Master plan expected to give new life to Meadowlands

8,400 acres slated to become largest urban park in New York region

March 11, 2004|By Maria Newman | Maria Newman,NEW YORK TIMES NEWS SERVICE

LYNDHURST, N.J. -- The New Jersey Meadowlands Commission approved on Thursday a master plan to transform 8,400 acres once known as the state's signature trash heap into an ecological preserve and the largest urban park in the region.

The plan, several years in the making, received high praise from local and state officials and from environmentalists, who said it would preserve the sensitive Meadowlands and benefit the local economy. The 32-acre preserve, 10 times the size of Central Park, was once home to toxic landfills that contributed to the state's reputation as a waste dump.

Susan Bass Levin, who was appointed chairwoman of the commission by Gov. James E. McGreevey, recalled that when she was growing up in nearby Saddlebrook, "we closed our windows when the winds would blow from the east."

"For too long, it was known as a smelly dumping ground, not the national treasure that it is today," Levin said.

The plan calls for a balance between economic development and environmental preservation in a broad swath of land that includes parts of 14 cities in Bergen and Hudson counties, two miles from the Lincoln Tunnel, which links New Jersey with midtown Manhattan. The area includes a busy hub of warehouses and sports and entertainment sites along Route 3 and the New Jersey Turnpike, and acres of delicate marshland grasses that grow taller than a man's head, which were disappearing until a few years ago.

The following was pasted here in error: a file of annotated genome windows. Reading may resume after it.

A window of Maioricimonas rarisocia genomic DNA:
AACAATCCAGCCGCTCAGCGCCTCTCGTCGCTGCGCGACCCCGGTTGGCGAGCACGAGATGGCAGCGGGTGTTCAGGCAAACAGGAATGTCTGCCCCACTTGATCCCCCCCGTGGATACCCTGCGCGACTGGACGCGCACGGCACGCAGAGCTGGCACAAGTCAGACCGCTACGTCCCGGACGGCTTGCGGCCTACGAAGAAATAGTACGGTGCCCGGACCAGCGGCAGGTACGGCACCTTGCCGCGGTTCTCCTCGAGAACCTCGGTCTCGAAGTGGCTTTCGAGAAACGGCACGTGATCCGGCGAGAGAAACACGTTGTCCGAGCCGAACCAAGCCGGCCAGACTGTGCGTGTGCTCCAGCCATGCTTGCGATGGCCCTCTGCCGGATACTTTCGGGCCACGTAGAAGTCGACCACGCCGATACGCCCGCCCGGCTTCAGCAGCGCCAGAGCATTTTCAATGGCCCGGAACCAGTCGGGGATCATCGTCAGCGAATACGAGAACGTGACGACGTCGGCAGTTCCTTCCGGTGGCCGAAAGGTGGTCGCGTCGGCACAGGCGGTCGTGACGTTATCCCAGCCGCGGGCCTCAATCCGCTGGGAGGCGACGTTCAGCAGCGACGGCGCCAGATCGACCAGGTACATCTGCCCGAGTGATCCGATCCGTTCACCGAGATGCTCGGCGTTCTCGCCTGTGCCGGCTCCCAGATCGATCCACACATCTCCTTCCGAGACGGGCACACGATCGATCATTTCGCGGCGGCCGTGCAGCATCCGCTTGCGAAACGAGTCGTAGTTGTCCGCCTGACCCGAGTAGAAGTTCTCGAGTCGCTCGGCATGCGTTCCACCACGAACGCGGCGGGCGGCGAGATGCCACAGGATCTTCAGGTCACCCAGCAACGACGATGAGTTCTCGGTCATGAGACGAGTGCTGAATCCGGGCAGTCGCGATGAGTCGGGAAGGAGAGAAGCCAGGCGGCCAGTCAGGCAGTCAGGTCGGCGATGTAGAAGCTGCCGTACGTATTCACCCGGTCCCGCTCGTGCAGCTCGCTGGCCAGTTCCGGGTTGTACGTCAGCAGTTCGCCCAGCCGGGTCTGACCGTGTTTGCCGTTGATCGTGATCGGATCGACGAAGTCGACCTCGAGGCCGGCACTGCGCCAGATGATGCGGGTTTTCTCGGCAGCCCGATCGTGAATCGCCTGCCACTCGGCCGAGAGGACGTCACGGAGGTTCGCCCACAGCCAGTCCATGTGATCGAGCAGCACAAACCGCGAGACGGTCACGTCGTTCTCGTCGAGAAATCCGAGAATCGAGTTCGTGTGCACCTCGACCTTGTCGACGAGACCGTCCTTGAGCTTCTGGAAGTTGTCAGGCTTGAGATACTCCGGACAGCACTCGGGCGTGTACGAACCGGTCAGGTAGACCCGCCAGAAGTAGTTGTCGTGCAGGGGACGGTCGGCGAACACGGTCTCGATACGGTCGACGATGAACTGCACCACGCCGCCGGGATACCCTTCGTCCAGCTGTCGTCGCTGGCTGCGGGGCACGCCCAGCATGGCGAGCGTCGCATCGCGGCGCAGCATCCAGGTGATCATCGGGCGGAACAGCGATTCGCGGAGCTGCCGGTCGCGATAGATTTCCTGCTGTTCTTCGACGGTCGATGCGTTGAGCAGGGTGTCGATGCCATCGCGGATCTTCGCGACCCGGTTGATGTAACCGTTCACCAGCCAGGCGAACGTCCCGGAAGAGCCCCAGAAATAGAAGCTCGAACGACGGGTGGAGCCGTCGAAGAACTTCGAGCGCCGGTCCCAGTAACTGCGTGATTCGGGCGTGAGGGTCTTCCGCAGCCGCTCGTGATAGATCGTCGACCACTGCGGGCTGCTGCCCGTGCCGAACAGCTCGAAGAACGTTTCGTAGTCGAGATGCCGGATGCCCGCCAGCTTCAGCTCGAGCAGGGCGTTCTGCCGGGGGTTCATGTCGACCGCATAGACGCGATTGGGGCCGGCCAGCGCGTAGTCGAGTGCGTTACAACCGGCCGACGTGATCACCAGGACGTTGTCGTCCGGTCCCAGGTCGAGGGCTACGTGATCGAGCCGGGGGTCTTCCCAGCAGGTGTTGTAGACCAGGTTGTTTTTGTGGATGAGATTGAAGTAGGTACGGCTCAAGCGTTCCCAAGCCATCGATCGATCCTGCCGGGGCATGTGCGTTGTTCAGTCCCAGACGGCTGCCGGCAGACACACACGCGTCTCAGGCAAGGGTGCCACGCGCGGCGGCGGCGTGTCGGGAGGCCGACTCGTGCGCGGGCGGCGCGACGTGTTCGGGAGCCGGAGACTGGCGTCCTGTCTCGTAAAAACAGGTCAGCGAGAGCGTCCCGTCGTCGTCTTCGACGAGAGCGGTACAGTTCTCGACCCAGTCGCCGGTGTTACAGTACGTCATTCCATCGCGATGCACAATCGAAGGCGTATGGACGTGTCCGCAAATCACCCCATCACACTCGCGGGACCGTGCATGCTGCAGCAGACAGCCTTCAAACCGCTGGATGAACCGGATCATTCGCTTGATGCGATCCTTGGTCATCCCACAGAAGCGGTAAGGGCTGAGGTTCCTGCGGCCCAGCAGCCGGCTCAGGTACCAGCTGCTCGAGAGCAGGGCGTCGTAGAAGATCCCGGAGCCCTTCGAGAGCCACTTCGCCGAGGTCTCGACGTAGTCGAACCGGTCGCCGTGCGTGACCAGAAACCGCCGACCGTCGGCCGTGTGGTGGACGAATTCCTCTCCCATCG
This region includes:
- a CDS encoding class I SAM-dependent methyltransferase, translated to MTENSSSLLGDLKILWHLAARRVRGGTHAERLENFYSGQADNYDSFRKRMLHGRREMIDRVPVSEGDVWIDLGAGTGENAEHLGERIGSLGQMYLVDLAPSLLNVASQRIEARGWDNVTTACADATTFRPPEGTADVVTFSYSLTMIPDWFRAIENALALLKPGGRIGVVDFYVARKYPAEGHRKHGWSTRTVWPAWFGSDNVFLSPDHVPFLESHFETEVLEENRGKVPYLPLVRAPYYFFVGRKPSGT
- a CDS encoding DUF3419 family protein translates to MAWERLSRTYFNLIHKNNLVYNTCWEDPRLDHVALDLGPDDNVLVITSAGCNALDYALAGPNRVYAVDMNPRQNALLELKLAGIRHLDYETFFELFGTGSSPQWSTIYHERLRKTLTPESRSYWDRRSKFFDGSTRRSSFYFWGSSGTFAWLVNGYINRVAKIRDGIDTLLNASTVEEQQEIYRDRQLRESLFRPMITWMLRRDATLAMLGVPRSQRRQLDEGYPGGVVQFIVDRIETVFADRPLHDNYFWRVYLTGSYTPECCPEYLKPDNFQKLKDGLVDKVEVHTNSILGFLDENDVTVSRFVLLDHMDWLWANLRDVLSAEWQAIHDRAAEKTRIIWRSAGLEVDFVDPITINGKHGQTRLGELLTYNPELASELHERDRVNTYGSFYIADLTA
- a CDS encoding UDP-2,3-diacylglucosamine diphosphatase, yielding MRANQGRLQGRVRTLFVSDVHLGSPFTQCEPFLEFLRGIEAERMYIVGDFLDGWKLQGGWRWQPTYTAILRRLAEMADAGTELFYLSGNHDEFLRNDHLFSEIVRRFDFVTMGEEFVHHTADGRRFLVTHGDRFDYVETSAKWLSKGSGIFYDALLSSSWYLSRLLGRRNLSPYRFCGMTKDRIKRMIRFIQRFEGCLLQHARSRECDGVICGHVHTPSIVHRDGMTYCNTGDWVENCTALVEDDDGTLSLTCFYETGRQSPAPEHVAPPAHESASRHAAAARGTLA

"The war over the Meadowlands is over," said Capt. Bill Sheehan, the executive director of Hackensack Riverkeeper, an environmental group, who was credited by many at Thursday's meeting with being a leader of the efforts to preserve the area. "We are now policing the place."

The approval of the plan is the culmination of years of planning and cooperation among scores of federal, state and local agencies and varying economic and environmental interests. The effort began in 1969 when the state first called for a master plan.

"It took a whole change in mind-set, a change in the culture of this organization," said Robert R. Ceberio, an environmentalist, who was named executive director of the commission by McGreevey two years ago. It was under Levin's leadership, Ceberio said, that the different constituents vying for a piece of the Meadowlands came together and agreed to abide by one planning document.

The commission now owns or controls 3,600 acres of the parcel, and plans to acquire more, which will be put into a trust. The master plan calls for preserving much of the land and revitalizing those areas that were blighted by pollution or overdevelopment.

The plan's zoning regulations, which will govern planning for the next 25 years, will allow 24 million square feet of commercial space and 2,750 hotel rooms. When added to other redevelopment initiatives already under way, officials said, the regulations will help add $73.1 million and 56,000 jobs to the area's economy.

One of the projects already in the planning stages is the $1.4 billion Meadlowlands Xanadu sports and entertainment complex, to be built on the current site of the Continental Airlines Arena. That project was approved recently by the New Jersey Sports and Exposition Authority.

The plan received some criticism because officials have yet to work out details on the transportation aspect to make sure the ecological preserve is not disturbed by the burdens of future traffic needs. Levin said it could be several months before a transportation plan is adopted, after public hearings are held.

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